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WASHINGTON, D.C. -- In a unique collaborative law enforcement effort, federal, state and local authorities have arrested 57 persons involved in the manufacturing and distribution of methamphetamine and cocaine. The arrests, which began in the early morning hours of December 4, 1997 and ended late last night, were made as part of Operation Meta, an Organized Crime Drug Enforcement Task Force (OCDETF) and High Intensity Drug Trafficking Area (HIDTA) operation, designed to take down multiple organizations dealing in methamphetamine and cocaine on a national scale. Charges have been filed in Los Angeles, California; Dallas, Texas; and Greensboro, North Carolina. "Operation Meta, which began this May and has now resulted in a grand total of 100 arrests, is just the latest step in implementing the National Methamphetamine Strategy we announced in April of 1996," said Attorney General Janet Reno at a press conference in Washington. Among those arrested were Rafael Anguiano-Chavez, the key Mexican trafficker who heads the Los Angeles-based Anguiano organization, Carlos Javier-Martinez, who runs the day-to-day operations of the Anguiano organization, and Daniel Virgen who heads a Dallas-based wholesale drug distribution organization. In North Carolina, individuals involved in the wholesale and retain distribution of cocaine were also arrested. "These arrests are the result of an unprecedented effort to shut down methamphetamine labs and disrupt the meth trade," said Attorney General Janet Reno. "We are sending a clear message to the meth merchants. We will find you, we will charge you, and we will shut you down." Reno noted that the operation's success highlighted the importance of cooperation and information sharing by law enforcement, activities that were encouraged by the Administration's National Methamphetamine Strategy released in April of 1996. Last year, President Clinton signed the Methamphetamine Control Act, strengthening criminal penalties for methamphetamine trafficking and establishing new controls over precursor

chemicals. During the enforcement action in Los Angeles yesterday morning, a methamphetamine laboratory located across the street from a daycare center and close to two schools was dismantled. Fifteen gallons of methamphetamine was cooking when officers arrived at the lab. According to a federal criminal complaint filed in Los Angeles, the Los Angeles-based Anguiano organization was responsible for the importation from Mexico of the chemicals needed to manufacture methamphetamine, the actual manufacture of the methamphetamine in locations in the greater Los Angeles area, and the distribution of the final product to wholesale methamphetamine customers across the U.S. Virgen's Dallas-based, poly-drug organization obtained methamphetamine from the Anguiano organization and used the methamphetamine as payment to obtain cocaine from a separate Dallas-based cocaine organization. Operation Meta's reach continued down the distribution chain to reach the mid and lower level retail cocaine distribution networks based in North Carolina that obtained their cocaine from the Dallas cocaine organization. Since the inception of Operation Meta in May of 1997, more than 80 persons have been charged with offenses relating to the manufacture of methamphetamine and the distribution of methamphetamine, cocaine and marijuana. 133 pounds of methamphetamine, 90 gallons of methamphetamine solution, 1100 kilograms of cocaine, and 1300 pounds of marijuana have been seized as part of the operation. In addition, the investigation has netted $2 million in U.S. currency and several firearms. Among Operation Meta's most notable efforts were the dismantling of three clandestine methamphetamine laboratories and the seizure of chemical solutions capable of producing more than 500 pounds of methamphetamine. According to the Justice Department, the Anguiano organization obtained at least some of the chemicals necessary to the production of methamphetamine from the Mexico based Amezcua-Contreras organization. Once the chemicals were imported into the U.S. in Southern California they were transported to clandestine laboratory locations in the greater Los Angeles area where various members of the Anguiano organization participated in the actual methamphetamine "cooks." During the course of the operation, law enforcement officials in California raided three of the organization's clandestine laboratories, including one located twenty feet from a public equestrian center and another located across the street from a child care center. During the course of the raids, investigators discovered that the Anguiano organization is utilizing an innovative method to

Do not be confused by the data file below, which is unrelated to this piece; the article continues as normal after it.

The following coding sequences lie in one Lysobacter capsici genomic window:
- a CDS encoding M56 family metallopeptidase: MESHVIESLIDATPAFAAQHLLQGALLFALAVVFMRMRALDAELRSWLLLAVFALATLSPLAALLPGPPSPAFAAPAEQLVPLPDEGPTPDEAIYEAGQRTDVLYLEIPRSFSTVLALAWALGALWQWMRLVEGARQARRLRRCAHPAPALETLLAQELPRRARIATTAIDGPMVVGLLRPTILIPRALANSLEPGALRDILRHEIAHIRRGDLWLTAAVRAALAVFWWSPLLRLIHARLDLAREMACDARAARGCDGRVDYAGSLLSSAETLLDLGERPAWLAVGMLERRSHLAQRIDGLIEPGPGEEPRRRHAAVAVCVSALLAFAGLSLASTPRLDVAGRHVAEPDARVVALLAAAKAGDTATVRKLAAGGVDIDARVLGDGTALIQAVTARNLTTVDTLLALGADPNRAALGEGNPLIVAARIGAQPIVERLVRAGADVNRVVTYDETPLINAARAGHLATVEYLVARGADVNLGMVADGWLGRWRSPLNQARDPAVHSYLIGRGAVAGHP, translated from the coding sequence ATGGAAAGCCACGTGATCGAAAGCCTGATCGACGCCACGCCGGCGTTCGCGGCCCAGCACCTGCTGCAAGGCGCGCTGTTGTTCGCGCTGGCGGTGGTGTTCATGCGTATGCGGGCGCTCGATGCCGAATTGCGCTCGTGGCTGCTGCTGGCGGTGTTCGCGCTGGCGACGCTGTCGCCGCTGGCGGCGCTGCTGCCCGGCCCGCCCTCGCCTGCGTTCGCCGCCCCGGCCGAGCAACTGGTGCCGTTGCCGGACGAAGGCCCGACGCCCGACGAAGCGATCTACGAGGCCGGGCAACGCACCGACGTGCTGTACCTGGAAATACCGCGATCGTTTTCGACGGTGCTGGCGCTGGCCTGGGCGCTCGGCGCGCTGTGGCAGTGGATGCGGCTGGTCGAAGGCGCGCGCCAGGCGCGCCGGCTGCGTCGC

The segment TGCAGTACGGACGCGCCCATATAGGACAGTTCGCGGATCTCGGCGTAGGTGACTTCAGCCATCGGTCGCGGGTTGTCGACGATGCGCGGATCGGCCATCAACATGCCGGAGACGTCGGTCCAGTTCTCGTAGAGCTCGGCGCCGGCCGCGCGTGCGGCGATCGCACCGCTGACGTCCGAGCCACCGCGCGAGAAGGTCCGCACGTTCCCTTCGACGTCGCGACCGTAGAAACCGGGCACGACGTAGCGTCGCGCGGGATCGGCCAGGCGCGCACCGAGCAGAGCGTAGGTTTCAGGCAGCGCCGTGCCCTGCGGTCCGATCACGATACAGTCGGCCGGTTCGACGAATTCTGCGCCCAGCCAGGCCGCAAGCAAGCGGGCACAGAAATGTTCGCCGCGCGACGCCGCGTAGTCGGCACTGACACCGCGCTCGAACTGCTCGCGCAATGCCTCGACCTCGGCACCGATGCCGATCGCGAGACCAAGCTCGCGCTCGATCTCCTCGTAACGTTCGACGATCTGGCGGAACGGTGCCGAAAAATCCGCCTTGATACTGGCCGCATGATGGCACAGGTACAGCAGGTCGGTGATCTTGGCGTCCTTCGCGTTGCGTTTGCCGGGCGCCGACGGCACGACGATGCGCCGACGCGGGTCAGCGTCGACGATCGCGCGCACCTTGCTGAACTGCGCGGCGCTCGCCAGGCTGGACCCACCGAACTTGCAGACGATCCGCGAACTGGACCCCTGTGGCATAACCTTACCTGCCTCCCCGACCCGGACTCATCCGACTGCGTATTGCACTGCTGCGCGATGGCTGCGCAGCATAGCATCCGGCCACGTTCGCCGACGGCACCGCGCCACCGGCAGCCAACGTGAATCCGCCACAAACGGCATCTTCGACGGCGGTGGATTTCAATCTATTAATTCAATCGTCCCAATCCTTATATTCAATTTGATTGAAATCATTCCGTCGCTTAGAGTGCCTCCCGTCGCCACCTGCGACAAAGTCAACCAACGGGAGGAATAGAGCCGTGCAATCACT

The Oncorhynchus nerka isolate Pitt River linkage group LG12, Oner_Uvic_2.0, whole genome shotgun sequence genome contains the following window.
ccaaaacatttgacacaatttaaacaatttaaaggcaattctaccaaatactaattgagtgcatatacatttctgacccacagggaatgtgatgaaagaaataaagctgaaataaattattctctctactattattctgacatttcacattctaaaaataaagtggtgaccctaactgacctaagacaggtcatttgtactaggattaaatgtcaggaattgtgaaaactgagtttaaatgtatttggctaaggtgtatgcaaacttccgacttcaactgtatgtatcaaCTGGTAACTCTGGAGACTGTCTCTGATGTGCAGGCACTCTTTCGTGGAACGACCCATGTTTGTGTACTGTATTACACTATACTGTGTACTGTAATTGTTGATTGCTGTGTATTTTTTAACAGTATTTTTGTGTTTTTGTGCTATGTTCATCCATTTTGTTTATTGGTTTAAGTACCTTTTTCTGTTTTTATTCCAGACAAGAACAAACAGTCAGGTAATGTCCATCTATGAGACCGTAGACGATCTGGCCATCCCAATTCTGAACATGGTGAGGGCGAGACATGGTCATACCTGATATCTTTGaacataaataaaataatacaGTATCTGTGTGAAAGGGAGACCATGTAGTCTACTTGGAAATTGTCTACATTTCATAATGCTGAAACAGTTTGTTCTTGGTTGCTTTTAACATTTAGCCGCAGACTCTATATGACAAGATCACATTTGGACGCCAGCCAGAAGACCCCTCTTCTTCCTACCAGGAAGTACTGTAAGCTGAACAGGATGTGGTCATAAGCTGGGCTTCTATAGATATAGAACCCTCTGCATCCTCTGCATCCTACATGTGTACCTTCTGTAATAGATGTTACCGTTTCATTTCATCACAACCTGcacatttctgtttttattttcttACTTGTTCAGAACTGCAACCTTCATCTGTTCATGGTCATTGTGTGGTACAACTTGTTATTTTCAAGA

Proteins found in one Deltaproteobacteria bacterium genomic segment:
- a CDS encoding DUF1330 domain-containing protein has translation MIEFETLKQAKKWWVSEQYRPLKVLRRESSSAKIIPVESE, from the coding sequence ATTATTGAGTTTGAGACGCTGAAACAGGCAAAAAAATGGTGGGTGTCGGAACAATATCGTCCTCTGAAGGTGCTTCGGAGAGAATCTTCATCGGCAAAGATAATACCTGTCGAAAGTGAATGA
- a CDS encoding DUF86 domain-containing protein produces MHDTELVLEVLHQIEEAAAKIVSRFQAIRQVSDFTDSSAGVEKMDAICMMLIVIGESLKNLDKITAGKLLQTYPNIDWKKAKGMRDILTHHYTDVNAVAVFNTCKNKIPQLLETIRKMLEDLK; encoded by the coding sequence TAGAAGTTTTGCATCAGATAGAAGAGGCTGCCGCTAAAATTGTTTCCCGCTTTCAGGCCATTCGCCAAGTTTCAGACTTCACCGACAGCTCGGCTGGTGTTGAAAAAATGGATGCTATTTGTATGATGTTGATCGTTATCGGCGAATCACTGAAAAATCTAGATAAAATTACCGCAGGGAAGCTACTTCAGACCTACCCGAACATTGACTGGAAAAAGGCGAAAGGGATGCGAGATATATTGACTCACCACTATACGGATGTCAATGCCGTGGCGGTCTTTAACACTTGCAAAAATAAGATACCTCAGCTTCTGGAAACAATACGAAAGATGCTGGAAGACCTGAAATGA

disguise the strong chemical odor produced during the methamphetamine "cook" process. Justice Department officials declined to discuss the method, which could be used by other methamphetamine manufacturers to avoid detection. Once "cooked" the methamphetamine was hidden in vehicle compartments and transported to the Anguiano organization's wholesale customers. Vehicles were also used to transport drug money back to Mexico. Attorney General Reno said the coordination and support provided by the Criminal Division's Narcotic and Dangerous Drug Section and Office of Enforcement Operations, and the Special Operations Division -- the Drug Enforcement Administration's, United States Customs Service's and the Federal Bureau of Investigation's combined investigative coordination center for major narcotics investigations -- were critical to the enforcement actions taken in this case. Reno noted the invaluable and essential cooperation and coordination with over 35 state and local police agencies, the Drug Enforcement Administration, FBI, U.S. Customs Service, Immigration and Naturalization Services, Border Patrol, and the Internal Revenue Service across the country. In addition, Reno praised the federal prosecutors in the field who worked with these federal, state and local investigators: the U.S. Attorneys offices in the Central District of California, the Middle District of North Carolina and the Northern District of Texas. "The operation was dangerous, it was difficult, and it took meticulous planning and coordination," Reno said. "And to the merchants of meth, we make this pledge: Your days are numbered. We will not tolerate your threat to our children and our neighborhoods, and we are not going to let methamphetamine spread across America the way crack did in the 1980s." Copies of press releases that have been issued by jurisdictions in which cases were indicted, as well as copies of the charging documents, can be obtained through the Justice Department Public Affairs Office. ###